Bell Rock - Avoca

From Irish Climbing Wiki

Bell Rock Avoca

Sport Crag

(please observe approach details especially)

This crag is situated on the western side of the Avoca valley at grid ref 199 814 on OS sheet 62, or about 1 mile north of Avoca village, overlooking the R752. It sits amongst a clump of pine trees, on top of yellow colored scree slopes. It’s located in a picturesque setting, with nice views from the top, and receives good morning sunshine (east and south facing). There is even a pleasant swimming hole in the river just upstream. It gets its name from the bell that was placed on top which was rung to inform mine workers in the 1800’s. There is still evidence of that bygone era on the crag today. The rock seems to be black shale that has undergone volcanic treatment and is very hard and brittle, sharp and somewhat chossy in places. Considerable effort has been made to clean off all loose stuff, however it is likely that there will be more and thus wearing a helmet is advisable (at least for belaying). Belay stances can be a little awkward, though belay anchors have been placed where needed. Traversing along the base can be a little sketchy. This crag probably deserves a more adventure type climbing approach than a sporty one! All that said, it does provide some surprisingly nice, safe sport lines. The routes range from F5+ to 7b?, and all have double bolted anchors at the top. The climbing style is very technical, steep in places and often quite cryptic; very different to any other climbing in Wicklow. Holds tend to be tiny edges, layaways/sidepulls and under clings and often present rather obscure climbing. The rock doesn’t lend itself well to natural gear, hence the rational to equip as a sport crag. Apparently a couple of lines had been climbed here by the previous climbing generation, but details are a little vague. As far as I could gather this crag is on private land, however I understand there may be a change of ownership going on. Permission has not been asked for, nor granted to climb here, so do so discreetly and at your own discretion. The more subtle we can keep this crag, the longer we may get to use it. Please exercise caution when climbing here, especially on approach, where there is most public visibility. As this crag has been developed slowly over the past few years it is apparent that ravens nest around the main wall, so I would urge folk not to climb here during the springtime. They seem to be gone/happier with visitors from about end of May on. After rain, the main wall drys quickly, however the routes in the trees below take some time to dry out.

APPROACH There is ample parking in a car park by a disused industrial building at the entrance to Ballymurtagh recycling depot. Walk south 200m until beside a council type yard/depot, opposite a scree slope where a stream pours out of a culvert. Whilst there is an obvious route from here up the scree, I think its inadvisable to use it as it may draw too much attention. Instead, walk further south about 100m, and as the verge becomes a foot path proper at the apex of the bend, cross the road (caution), through the trees and cut straight up the scree slope via a vague gully. From here turn hard right, and follow a wee path along the very edge of the embankment. After about 20 m turn sharp left, into the treeline, along a ditch until its end and turn hard left up through the trees to the base of the crag. The first route you see is Buckaroo, long slabs leading into a right hand corner.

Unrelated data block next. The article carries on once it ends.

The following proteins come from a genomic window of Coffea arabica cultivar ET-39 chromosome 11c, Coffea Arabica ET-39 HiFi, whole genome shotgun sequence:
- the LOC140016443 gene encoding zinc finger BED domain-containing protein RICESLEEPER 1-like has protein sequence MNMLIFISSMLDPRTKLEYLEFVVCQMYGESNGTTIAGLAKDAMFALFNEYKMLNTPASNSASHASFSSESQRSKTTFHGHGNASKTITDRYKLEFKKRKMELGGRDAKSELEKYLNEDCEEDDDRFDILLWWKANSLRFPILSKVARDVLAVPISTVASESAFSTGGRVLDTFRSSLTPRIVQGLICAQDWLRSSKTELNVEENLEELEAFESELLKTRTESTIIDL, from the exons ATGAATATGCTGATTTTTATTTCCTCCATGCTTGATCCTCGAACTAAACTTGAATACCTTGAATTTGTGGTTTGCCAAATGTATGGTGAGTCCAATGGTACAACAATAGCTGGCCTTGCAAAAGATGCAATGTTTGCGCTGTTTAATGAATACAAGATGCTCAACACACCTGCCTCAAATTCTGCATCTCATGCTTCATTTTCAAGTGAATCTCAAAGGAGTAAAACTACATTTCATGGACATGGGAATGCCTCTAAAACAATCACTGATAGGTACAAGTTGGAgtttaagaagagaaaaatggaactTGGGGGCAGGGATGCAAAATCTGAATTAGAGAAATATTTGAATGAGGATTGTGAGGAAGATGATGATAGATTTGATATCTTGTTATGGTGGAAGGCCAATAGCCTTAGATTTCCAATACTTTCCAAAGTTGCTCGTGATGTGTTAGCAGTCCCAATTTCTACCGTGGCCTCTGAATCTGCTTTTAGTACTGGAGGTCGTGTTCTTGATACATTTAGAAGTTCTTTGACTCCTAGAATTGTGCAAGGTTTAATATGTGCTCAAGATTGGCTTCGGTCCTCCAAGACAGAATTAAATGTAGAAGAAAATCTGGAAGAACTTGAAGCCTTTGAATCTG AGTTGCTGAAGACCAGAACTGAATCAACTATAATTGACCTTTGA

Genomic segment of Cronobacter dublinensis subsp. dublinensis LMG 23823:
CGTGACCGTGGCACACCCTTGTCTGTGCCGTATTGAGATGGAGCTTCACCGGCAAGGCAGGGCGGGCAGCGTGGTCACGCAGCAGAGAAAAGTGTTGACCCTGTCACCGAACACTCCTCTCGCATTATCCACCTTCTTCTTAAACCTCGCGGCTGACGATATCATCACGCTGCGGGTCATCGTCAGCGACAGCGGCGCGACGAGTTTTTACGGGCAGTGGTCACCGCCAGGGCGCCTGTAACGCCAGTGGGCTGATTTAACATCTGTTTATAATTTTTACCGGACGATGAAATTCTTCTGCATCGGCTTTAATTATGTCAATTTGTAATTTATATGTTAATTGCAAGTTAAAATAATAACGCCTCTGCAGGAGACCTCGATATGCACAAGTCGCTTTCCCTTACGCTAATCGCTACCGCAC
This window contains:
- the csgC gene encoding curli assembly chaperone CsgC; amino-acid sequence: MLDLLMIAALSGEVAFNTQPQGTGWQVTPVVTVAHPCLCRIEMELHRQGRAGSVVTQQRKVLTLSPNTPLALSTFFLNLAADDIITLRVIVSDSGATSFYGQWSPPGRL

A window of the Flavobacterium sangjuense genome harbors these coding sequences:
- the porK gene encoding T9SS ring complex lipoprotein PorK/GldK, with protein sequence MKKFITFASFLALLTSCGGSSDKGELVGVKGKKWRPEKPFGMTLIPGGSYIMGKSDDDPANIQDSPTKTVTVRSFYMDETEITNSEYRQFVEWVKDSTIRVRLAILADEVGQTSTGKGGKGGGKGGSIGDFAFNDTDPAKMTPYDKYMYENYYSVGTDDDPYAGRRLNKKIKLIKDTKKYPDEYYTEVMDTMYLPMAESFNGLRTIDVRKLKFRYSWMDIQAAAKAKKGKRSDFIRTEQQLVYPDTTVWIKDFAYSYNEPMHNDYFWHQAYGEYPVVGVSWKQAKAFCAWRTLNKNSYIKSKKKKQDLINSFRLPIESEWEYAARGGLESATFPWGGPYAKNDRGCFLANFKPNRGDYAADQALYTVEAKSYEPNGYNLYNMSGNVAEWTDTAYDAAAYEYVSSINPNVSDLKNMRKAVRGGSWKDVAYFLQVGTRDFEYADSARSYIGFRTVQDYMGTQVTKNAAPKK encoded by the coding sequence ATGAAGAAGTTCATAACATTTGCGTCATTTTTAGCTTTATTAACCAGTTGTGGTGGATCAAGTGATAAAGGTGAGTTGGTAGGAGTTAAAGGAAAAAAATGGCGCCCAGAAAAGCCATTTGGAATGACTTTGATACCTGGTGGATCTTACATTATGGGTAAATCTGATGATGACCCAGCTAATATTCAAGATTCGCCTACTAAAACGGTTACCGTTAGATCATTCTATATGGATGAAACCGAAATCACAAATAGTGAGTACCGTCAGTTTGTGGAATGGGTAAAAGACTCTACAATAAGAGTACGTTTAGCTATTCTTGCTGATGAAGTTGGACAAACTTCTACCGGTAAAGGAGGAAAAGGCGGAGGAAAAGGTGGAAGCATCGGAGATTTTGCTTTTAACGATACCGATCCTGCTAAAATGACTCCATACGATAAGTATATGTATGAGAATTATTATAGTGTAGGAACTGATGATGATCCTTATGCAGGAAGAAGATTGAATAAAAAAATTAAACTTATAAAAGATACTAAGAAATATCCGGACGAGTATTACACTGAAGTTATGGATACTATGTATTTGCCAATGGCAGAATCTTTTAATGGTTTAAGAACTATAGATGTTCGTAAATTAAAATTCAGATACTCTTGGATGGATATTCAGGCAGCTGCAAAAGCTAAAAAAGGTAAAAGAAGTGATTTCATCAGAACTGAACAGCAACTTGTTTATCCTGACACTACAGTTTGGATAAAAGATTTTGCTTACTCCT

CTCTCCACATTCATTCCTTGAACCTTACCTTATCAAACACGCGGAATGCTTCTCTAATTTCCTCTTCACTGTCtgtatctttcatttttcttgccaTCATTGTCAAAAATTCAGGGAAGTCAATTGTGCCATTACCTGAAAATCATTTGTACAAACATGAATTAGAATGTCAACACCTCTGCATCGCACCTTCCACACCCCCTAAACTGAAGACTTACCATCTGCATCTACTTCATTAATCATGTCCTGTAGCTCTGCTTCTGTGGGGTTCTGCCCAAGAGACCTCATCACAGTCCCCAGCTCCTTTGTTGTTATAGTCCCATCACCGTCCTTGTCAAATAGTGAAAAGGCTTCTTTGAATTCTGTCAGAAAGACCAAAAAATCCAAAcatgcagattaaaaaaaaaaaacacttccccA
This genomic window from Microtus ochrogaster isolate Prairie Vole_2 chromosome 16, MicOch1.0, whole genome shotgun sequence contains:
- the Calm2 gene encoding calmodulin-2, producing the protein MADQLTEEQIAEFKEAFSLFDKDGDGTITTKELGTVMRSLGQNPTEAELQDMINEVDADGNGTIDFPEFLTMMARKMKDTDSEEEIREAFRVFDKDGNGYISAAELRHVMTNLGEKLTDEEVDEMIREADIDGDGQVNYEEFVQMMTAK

Bell rock routes.jpg

(Clearer Crag Topo to be uploaded shortly)

Routes are described from RIGHT TO LEFT. (Lengths are approximate)

Climbs the very right hand face and groove on long clean looking slabs. Stick clip first bolt to protect a bouldery start. Climb the corner and face being careful what you pull on!. Follow the steeper top groove until dynamic moves up and right relents to a leftward scramble to the lower-offs. Good technical climbing with an exciting finish.

ROCKYS ROUTE- 5+?? 20m
Bouldery start, heading left after the first clip of the previous climb. Follows an easier groove leftwards, with a pleasant tree encounter on route. At the top climb right to the same anchors as Buckaroo.

Continue up along the base for the next 20m, until you come around a steep overhanging prow. Starting from the bottom left of this is:

*AFTER THOUGHT- 7b?? 20m
Open project. Left up the groove to good under clings, then a series of powerful moves up the right hand wall leads to an easier but bouldery top out directly over the last bolt (don’t chicken out sideways!). Brilliant climbing.

5 m left, some hand lines start. For the following routes it is advisable to gear up here, but you can squeeze into some (awkward) corners higher up. Carefully scramble up leftwards to the base of the main wall along the hand lines. In the middle of this is:

Diagonal leftward line up the middle of the overhung wall. Don’t forget to enjoy the views from the top. Sustained.

7a- 7m?
As you lower off the previous route, you can swing left to a set of anchors about half way up the wall. The climbing to these is powerful and nice, but the rock is pretty dubious to hold a bolt, its probably better left as a top rope route……..?

*RUBIK’S GROOVE- 6b. 15m
Perhaps the route of the crag. As you round the arete on the left of the wall, a series of short grooves lead to the top. The very first one gives brilliant climbing up and right, meeting the arete at about half height. Funky/obscure climbing.

The second groove gives nice climbing up into a corner, surmount this crux leftward and weave to the top anchors as for ‘Rubiks’.

If you continue up and left you will see the last clean looking line, which has a set of anchors at the top, but no runners in. its short and pretty blank, I think this nice line can be climbed; although never has been….. any takers?